The agency hopes that partnering with churches will raise awareness on the problem and motivate individuals to speak openly with other members and religious leaders about their circumstances.
“Many seniors will not report abuse to social service organizations or human service government agencies, however a great number of older adults feel comfortable sharing their concern with members or leaders in the churches they attend,” says Charisse Ross, DAAA Chief Program Officer. “This pilot program is one of the first funded by the state to raise awareness and promote elder abuse prevention efforts by educating and training Faith-Based organizations how to deal with and help prevent elder abuse.”
The DAAA will host a summit showcasing the Elder Abuse Toolkit on September 29. To register for the Summit Event call to RSVP: (313) 446-4444 ext. 5259, or contact Tamara Perrin via email at email@example.com.
Recognizing signs of elder abuse is key to successfully dealing with the problem. The following are five signs:
1. Physical abuse marked by the appearance of bruises, broken bones, burns, abrasions, pressure marks or odd explanations for injuries.
2. Neglect is displayed by wearing dirty clothes, soiled diapers, having bedsores, unusual weight loss, living in a messy home, or lacking essential medical aides like hearing aids, canes or glasses.
3. Verbal or emotional abuse displayed by withdrawal and apathy, unusual behavior, such as biting or rocking, nervous or fearful behavior especially around the caregiver, strained or tense relationship between caregiver and elder, caregiver who is snapping or yelling at the elder, and forced isolation by the family member/caregiver.
4. Sexual abuse shown by bruises around the breasts, bruises around the genital area, evidence of venereal disease, vaginal or rectal bleeding, difficulty walking or standing, depressed or withdrawn behavior and flirtation or touchiness by the caregiver.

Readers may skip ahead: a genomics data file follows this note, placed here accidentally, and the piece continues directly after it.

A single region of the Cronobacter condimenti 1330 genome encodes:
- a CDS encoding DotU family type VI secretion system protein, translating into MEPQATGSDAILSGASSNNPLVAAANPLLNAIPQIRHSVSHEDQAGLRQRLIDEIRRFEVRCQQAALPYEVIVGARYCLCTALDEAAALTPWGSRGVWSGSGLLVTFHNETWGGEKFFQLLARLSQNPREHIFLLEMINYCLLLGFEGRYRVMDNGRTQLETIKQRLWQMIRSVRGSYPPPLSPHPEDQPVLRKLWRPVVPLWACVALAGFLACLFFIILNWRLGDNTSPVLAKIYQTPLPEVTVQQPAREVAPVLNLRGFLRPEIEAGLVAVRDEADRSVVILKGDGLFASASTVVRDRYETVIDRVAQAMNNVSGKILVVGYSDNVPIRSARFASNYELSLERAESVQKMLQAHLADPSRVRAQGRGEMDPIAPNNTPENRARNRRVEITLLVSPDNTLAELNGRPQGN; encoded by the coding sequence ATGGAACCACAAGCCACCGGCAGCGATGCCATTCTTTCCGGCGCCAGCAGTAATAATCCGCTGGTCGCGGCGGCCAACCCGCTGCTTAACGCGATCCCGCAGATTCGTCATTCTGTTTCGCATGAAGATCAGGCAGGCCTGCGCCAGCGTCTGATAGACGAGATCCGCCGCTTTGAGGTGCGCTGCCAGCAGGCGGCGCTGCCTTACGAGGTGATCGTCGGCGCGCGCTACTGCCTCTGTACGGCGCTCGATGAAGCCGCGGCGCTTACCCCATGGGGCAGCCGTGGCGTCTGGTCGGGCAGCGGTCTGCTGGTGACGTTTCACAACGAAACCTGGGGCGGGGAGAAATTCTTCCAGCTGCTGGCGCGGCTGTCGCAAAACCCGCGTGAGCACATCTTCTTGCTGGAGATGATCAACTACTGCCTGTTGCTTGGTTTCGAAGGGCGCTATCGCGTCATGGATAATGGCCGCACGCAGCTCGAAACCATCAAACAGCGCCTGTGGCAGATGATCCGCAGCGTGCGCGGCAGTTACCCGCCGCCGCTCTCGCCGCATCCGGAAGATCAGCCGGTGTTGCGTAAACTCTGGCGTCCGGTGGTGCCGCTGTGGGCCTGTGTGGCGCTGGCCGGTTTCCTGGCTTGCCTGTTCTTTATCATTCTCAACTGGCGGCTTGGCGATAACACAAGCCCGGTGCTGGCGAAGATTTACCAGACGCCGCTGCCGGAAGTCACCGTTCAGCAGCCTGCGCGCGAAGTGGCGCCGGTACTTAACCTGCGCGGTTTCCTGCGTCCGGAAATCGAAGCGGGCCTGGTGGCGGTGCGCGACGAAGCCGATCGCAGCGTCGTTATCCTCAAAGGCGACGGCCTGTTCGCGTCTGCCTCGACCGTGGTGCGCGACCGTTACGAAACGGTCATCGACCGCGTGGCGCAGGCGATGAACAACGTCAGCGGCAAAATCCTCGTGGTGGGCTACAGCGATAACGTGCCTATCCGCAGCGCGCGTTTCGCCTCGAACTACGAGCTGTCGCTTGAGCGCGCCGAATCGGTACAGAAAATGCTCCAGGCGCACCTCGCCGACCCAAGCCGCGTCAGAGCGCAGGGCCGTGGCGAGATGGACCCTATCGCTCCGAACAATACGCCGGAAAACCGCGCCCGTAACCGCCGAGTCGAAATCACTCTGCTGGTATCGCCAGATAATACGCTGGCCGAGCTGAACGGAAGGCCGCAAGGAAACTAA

5. Financial exploitation indicated by bills not being paid, money disappearing and unaccounted for, caregiver taking money for a purchase that doesn't arrive, unusual purchases that your loved one didn't used to make, increased use of credit cards, more frequent withdrawals of cash and adding someone new to bank accounts or credit cards.
Although Witherspoon currently lives alone, she is a survivor of financial exploitation and neglect. Up until two years ago, her daughter and son-in-law collected her social security checks and left her to fend for herself.
“I haven’t seen my daughter in years,” she added. “I don’t know if she’s dead or alive. My daughter and her husband were getting my social security checks until 2014. I went to the police station, and the police didn’t do anything. I went to the Social Security office on Michigan Avenue, and an old white man helped me to get my social security checks. They were sending my checks to my daughter’s husband’s P.O. Box. My daughter and that fool went and got all of my belongings and money. He’s on crack. They just took my money and didn’t give me a bus ticket out of my check. Bless that old white man. I’ve been getting them now since 2015. Now, I need someone to tell my story to help me to get out of here. I just want to live in peace and be able to see my grand-kids again, before I die.”